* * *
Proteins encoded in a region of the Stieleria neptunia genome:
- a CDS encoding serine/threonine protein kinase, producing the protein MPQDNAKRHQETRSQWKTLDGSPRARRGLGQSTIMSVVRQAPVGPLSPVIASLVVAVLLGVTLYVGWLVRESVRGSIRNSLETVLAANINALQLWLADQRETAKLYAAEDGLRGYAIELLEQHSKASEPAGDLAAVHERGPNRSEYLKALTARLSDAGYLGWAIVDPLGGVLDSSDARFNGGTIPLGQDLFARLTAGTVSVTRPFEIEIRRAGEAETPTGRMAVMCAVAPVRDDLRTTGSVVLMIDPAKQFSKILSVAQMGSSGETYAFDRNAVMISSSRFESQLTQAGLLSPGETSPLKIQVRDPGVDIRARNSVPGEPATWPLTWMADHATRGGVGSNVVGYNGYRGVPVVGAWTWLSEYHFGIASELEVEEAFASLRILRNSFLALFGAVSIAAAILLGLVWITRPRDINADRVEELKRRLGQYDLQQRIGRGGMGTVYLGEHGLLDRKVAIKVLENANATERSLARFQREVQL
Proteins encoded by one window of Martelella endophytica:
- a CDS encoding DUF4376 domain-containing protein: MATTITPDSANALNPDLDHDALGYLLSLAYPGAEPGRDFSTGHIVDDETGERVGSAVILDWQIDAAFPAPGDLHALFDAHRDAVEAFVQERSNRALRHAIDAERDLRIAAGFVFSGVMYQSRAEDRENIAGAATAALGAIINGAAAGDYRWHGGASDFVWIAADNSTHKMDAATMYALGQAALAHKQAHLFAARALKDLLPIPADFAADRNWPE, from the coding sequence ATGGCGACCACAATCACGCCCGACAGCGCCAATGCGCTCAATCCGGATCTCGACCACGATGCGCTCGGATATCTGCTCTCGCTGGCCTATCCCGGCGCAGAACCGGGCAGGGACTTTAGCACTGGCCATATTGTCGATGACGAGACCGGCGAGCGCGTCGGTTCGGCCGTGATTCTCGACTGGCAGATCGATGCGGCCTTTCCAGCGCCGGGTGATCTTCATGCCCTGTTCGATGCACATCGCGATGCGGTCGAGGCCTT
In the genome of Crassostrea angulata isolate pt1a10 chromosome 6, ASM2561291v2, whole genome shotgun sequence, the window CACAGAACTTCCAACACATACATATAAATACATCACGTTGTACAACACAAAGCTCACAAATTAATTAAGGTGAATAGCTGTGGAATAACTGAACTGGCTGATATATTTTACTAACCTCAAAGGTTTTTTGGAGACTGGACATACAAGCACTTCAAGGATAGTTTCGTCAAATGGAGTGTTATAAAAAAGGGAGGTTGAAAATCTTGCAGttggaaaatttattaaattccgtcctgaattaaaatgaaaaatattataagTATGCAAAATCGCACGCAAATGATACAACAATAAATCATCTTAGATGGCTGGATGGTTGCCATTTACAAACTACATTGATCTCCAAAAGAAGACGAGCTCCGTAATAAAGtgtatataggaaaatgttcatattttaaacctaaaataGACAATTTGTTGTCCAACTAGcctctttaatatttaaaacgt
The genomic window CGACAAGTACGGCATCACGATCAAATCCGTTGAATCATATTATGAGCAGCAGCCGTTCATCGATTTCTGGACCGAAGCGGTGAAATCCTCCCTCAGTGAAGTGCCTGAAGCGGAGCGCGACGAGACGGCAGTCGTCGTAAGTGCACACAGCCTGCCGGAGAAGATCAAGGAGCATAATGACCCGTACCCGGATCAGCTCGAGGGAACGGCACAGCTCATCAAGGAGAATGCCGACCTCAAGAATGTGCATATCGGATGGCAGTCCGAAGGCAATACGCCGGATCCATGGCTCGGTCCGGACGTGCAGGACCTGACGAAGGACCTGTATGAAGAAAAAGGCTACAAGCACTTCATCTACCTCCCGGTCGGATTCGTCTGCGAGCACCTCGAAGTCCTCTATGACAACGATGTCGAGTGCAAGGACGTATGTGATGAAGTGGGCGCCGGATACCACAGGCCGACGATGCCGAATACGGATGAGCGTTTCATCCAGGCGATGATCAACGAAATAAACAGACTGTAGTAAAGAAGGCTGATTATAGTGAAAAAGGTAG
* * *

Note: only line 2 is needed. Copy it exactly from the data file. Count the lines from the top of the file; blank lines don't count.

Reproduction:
- a CDS encoding serine/threonine protein kinase, producing the protein MPQDNAKRHQETRSQWKTLDGSPRARRGLGQSTIMSVVRQAPVGPLSPVIASLVVAVLLGVTLYVGWLVRESVRGSIRNSLETVLAANINALQLWLADQRETAKLYAAEDGLRGYAIELLEQHSKASEPAGDLAAVHERGPNRSEYLKALTARLSDAGYLGWAIVDPLGGVLDSSDARFNGGTIPLGQDLFARLTAGTVSVTRPFEIEIRRAGEAETPTGRMAVMCAVAPVRDDLRTTGSVVLMIDPAKQFSKILSVAQMGSSGETYAFDRNAVMISSSRFESQLTQAGLLSPGETSPLKIQVRDPGVDIRARNSVPGEPATWPLTWMADHATRGGVGSNVVGYNGYRGVPVVGAWTWLSEYHFGIASELEVEEAFASLRILRNSFLALFGAVSIAAAILLGLVWITRPRDINADRVEELKRRLGQYDLQQRIGRGGMGTVYLGEHGLLDRKVAIKVLENANATERSLARFQREVQL